Through a mutual friend, he reached out to Carroll.
"We had a great conversation about building a culture, developing an attitude, and forming a style for a team," Carroll said in an email to The Times. "He's very upbeat and it'll be fun watching him blossom in his new role."
With a roster expected to create daily matchup decisions, the sublimation of ego is critical. Roberts seeks an identity for the club that reflects this. He said he wants "a gritty group, a group that's tenacious, a group that cares for one another, plays for one another, doesn't care who gets the credit."
As he prepared to interview, Roberts spoke with Bruce Bochy, his former manager in San Diego and San Francisco. He consulted Houston skipper A.J. Hinch, Padres executive Fred Uhlman Jr. and Miami Dolphins President Tom Garfinkel.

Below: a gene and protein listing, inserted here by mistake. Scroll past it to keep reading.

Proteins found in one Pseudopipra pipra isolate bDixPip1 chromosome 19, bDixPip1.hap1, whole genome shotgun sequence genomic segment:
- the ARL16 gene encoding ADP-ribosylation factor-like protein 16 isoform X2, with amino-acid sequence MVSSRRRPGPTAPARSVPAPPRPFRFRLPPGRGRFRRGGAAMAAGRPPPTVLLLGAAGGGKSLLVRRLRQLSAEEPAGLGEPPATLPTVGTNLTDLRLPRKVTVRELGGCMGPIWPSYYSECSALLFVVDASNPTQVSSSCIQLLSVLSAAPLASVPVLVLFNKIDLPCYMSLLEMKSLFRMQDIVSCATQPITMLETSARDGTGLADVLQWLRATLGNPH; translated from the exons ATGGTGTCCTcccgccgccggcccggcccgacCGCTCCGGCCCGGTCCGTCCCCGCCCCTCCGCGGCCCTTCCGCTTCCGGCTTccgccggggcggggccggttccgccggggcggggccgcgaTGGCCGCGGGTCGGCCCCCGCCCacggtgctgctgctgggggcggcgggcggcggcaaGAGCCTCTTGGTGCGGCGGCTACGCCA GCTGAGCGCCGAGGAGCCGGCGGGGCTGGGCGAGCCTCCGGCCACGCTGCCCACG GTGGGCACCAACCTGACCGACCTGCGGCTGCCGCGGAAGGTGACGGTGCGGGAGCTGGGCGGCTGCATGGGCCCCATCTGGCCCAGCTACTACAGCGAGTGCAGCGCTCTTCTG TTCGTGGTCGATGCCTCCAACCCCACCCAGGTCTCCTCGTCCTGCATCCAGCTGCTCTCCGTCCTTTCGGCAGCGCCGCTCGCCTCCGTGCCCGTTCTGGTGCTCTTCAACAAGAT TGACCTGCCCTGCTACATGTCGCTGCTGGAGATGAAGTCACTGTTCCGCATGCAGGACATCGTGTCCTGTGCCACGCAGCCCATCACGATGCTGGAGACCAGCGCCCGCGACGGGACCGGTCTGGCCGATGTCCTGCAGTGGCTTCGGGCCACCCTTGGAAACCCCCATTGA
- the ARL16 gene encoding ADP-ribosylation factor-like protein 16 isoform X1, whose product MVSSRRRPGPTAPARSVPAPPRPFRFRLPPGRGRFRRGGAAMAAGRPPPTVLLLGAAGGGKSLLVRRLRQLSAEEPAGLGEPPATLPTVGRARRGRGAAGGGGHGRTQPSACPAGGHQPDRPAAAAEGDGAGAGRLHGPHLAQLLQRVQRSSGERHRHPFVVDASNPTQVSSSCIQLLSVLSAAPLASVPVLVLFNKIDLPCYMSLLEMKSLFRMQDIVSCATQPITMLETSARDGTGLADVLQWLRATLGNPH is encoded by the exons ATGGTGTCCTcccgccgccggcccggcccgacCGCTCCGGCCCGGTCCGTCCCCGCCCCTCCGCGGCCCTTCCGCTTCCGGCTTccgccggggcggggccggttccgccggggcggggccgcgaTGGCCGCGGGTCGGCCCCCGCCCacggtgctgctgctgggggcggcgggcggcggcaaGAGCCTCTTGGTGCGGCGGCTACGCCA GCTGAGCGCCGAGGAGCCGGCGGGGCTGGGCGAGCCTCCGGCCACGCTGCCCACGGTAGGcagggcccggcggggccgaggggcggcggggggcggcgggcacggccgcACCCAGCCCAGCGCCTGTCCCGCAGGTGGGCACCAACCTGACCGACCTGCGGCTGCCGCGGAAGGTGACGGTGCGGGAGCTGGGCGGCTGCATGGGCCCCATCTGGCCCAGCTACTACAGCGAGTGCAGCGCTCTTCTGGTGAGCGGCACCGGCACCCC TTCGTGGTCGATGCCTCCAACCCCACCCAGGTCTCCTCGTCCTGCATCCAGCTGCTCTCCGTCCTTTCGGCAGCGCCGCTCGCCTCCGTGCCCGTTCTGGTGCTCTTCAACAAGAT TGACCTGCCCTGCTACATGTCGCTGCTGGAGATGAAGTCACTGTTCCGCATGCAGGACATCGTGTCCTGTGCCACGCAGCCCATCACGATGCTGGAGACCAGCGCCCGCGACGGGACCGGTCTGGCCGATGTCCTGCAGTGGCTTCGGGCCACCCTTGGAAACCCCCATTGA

Roberts had spent the previous five seasons as a coach in San Diego, the last two as bench coach. As Bud Black's deputy, Roberts coordinated the Padres' running game, aided with defensive alignments and monitored the clubhouse's pulse.
Before he interviewed, he asked Black about the specifics of spring training scheduling, the nuances of bullpen management and the administration of discipline.
"My advice to him," said Black, now a special assistant to Angels General Manager Billy Eppler, "was 'Be yourself. You've got a great knowledge base, you've got content. Let it show.'"
Shapiro, the Blue Jays president, befriended Roberts in the 1990s when he was a Cleveland Indians executive and Roberts was one of the team's outfielders. Shapiro said he quizzed Roberts "to help him clarify his own vision for who he'd be as a manager."
What did he admire about his previous managers, Shapiro asked Roberts. What would he do differently? How would the Dodgers front office perceive certain issues?